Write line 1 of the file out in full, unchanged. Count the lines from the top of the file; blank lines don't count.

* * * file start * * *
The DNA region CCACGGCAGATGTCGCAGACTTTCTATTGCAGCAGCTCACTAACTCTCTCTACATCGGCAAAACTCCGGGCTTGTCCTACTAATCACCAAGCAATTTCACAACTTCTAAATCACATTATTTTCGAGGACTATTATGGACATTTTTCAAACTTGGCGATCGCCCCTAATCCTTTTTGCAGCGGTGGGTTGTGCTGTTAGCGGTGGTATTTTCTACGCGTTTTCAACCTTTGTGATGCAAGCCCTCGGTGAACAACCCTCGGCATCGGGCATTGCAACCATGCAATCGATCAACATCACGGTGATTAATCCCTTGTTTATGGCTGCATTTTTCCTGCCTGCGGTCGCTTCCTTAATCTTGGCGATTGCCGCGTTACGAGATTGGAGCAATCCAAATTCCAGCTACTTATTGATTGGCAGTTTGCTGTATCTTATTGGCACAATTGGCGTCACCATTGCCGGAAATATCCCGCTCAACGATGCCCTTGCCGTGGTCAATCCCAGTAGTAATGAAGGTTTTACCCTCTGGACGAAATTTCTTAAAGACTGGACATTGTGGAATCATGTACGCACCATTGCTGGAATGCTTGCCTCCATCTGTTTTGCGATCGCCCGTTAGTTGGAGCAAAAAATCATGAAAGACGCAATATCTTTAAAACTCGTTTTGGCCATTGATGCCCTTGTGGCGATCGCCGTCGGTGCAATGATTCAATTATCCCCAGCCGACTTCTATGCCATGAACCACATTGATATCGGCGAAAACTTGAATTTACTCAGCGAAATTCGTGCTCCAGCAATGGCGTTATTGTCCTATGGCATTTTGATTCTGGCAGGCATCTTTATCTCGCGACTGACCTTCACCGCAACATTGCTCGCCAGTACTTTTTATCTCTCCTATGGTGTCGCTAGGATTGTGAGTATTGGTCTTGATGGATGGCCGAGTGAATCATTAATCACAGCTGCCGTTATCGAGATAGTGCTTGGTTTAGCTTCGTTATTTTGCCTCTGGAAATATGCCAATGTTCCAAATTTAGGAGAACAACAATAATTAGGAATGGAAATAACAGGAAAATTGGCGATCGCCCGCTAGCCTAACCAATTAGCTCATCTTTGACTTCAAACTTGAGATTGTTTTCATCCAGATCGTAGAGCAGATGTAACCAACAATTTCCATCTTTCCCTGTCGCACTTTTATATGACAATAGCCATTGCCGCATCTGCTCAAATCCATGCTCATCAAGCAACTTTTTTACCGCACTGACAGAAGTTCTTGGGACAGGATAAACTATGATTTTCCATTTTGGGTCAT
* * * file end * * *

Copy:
The DNA region CCACGGCAGATGTCGCAGACTTTCTATTGCAGCAGCTCACTAACTCTCTCTACATCGGCAAAACTCCGGGCTTGTCCTACTAATCACCAAGCAATTTCACAACTTCTAAATCACATTATTTTCGAGGACTATTATGGACATTTTTCAAACTTGGCGATCGCCCCTAATCCTTTTTGCAGCGGTGGGTTGTGCTGTTAGCGGTGGTATTTTCTACGCGTTTTCAACCTTTGTGATGCAAGCCCTCGGTGAACAACCCTCGGCATCGGGCATTGCAACCATGCAATCGATCAACATCACGGTGATTAATCCCTTGTTTATGGCTGCATTTTTCCTGCCTGCGGTCGCTTCCTTAATCTTGGCGATTGCCGCGTTACGAGATTGGAGCAATCCAAATTCCAGCTACTTATTGATTGGCAGTTTGCTGTATCTTATTGGCACAATTGGCGTCACCATTGCCGGAAATATCCCGCTCAACGATGCCCTTGCCGTGGTCAATCCCAGTAGTAATGAAGGTTTTACCCTCTGGACGAAATTTCTTAAAGACTGGACATTGTGGAATCATGTACGCACCATTGCTGGAATGCTTGCCTCCATCTGTTTTGCGATCGCCCGTTAGTTGGAGCAAAAAATCATGAAAGACGCAATATCTTTAAAACTCGTTTTGGCCATTGATGCCCTTGTGGCGATCGCCGTCGGTGCAATGATTCAATTATCCCCAGCCGACTTCTATGCCATGAACCACATTGATATCGGCGAAAACTTGAATTTACTCAGCGAAATTCGTGCTCCAGCAATGGCGTTATTGTCCTATGGCATTTTGATTCTGGCAGGCATCTTTATCTCGCGACTGACCTTCACCGCAACATTGCTCGCCAGTACTTTTTATCTCTCCTATGGTGTCGCTAGGATTGTGAGTATTGGTCTTGATGGATGGCCGAGTGAATCATTAATCACAGCTGCCGTTATCGAGATAGTGCTTGGTTTAGCTTCGTTATTTTGCCTCTGGAAATATGCCAATGTTCCAAATTTAGGAGAACAACAATAATTAGGAATGGAAATAACAGGAAAATTGGCGATCGCCCGCTAGCCTAACCAATTAGCTCATCTTTGACTTCAAACTTGAGATTGTTTTCATCCAGATCGTAGAGCAGATGTAACCAACAATTTCCATCTTTCCCTGTCGCACTTTTATATGACAATAGCCATTGCCGCATCTGCTCAAATCCATGCTCATCAAGCAACTTTTTTACCGCACTGACAGAAGTTCTTGGGACAGGATAAACTATGATTTTCCATTTTGGGTCAT